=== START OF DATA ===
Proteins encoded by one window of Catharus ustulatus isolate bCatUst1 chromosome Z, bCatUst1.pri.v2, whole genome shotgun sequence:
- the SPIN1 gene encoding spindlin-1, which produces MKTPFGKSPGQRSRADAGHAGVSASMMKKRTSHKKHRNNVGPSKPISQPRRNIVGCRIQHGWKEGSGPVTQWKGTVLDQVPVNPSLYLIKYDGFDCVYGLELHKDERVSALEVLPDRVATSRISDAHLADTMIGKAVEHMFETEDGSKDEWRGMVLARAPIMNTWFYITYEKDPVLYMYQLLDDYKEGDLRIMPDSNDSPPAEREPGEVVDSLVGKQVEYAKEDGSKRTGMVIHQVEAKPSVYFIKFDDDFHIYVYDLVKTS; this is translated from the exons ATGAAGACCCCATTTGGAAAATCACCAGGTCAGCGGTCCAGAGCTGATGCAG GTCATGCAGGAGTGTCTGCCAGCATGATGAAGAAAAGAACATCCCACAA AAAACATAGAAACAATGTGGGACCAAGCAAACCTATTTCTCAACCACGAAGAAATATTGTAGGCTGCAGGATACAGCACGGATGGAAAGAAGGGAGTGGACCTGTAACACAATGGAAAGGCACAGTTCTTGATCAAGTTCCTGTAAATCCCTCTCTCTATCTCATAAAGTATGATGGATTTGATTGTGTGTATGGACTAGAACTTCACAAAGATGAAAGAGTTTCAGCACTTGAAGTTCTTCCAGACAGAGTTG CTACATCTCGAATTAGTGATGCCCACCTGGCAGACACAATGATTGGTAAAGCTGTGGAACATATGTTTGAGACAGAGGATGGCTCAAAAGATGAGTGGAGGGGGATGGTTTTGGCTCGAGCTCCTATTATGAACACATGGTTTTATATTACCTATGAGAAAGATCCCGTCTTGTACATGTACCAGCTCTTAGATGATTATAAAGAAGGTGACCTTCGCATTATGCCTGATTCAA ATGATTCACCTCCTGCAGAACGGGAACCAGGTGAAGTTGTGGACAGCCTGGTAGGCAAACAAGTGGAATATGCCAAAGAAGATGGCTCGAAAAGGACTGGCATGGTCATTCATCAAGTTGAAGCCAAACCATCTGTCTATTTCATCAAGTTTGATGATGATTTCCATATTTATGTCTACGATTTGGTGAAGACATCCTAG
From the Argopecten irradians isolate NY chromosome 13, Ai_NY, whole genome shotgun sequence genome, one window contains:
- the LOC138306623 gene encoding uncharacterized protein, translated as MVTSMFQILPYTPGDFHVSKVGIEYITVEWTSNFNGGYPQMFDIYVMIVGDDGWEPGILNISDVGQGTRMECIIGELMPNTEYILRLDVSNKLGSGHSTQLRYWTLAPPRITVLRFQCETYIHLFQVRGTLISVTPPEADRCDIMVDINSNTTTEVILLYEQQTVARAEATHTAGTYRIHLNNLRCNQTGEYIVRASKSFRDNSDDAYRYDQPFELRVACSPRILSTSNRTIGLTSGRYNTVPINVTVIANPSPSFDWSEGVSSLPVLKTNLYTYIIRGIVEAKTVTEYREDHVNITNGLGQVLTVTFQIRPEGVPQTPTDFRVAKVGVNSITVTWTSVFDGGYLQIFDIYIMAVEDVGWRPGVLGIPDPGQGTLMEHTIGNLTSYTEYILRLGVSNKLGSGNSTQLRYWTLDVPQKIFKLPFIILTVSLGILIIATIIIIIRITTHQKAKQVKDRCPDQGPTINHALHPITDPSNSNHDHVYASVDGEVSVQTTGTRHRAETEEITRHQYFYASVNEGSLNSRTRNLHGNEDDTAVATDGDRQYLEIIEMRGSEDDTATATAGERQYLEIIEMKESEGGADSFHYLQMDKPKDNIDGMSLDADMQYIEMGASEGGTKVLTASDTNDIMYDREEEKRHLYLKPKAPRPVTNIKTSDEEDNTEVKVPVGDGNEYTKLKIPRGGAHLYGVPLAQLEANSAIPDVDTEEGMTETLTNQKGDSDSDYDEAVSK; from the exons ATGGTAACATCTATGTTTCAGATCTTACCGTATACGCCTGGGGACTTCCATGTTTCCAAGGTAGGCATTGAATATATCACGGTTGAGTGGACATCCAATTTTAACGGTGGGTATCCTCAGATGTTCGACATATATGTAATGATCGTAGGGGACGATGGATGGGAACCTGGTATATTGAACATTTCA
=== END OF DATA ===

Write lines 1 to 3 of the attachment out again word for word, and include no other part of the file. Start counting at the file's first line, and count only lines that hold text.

Proteins encoded by one window of Catharus ustulatus isolate bCatUst1 chromosome Z, bCatUst1.pri.v2, whole genome shotgun sequence:
- the SPIN1 gene encoding spindlin-1, which produces MKTPFGKSPGQRSRADAGHAGVSASMMKKRTSHKKHRNNVGPSKPISQPRRNIVGCRIQHGWKEGSGPVTQWKGTVLDQVPVNPSLYLIKYDGFDCVYGLELHKDERVSALEVLPDRVATSRISDAHLADTMIGKAVEHMFETEDGSKDEWRGMVLARAPIMNTWFYITYEKDPVLYMYQLLDDYKEGDLRIMPDSNDSPPAEREPGEVVDSLVGKQVEYAKEDGSKRTGMVIHQVEAKPSVYFIKFDDDFHIYVYDLVKTS; this is translated from the exons ATGAAGACCCCATTTGGAAAATCACCAGGTCAGCGGTCCAGAGCTGATGCAG GTCATGCAGGAGTGTCTGCCAGCATGATGAAGAAAAGAACATCCCACAA AAAACATAGAAACAATGTGGGACCAAGCAAACCTATTTCTCAACCACGAAGAAATATTGTAGGCTGCAGGATACAGCACGGATGGAAAGAAGGGAGTGGACCTGTAACACAATGGAAAGGCACAGTTCTTGATCAAGTTCCTGTAAATCCCTCTCTCTATCTCATAAAGTATGATGGATTTGATTGTGTGTATGGACTAGAACTTCACAAAGATGAAAGAGTTTCAGCACTTGAAGTTCTTCCAGACAGAGTTG CTACATCTCGAATTAGTGATGCCCACCTGGCAGACACAATGATTGGTAAAGCTGTGGAACATATGTTTGAGACAGAGGATGGCTCAAAAGATGAGTGGAGGGGGATGGTTTTGGCTCGAGCTCCTATTATGAACACATGGTTTTATATTACCTATGAGAAAGATCCCGTCTTGTACATGTACCAGCTCTTAGATGATTATAAAGAAGGTGACCTTCGCATTATGCCTGATTCAA ATGATTCACCTCCTGCAGAACGGGAACCAGGTGAAGTTGTGGACAGCCTGGTAGGCAAACAAGTGGAATATGCCAAAGAAGATGGCTCGAAAAGGACTGGCATGGTCATTCATCAAGTTGAAGCCAAACCATCTGTCTATTTCATCAAGTTTGATGATGATTTCCATATTTATGTCTACGATTTGGTGAAGACATCCTAG
From the Argopecten irradians isolate NY chromosome 13, Ai_NY, whole genome shotgun sequence genome, one window contains: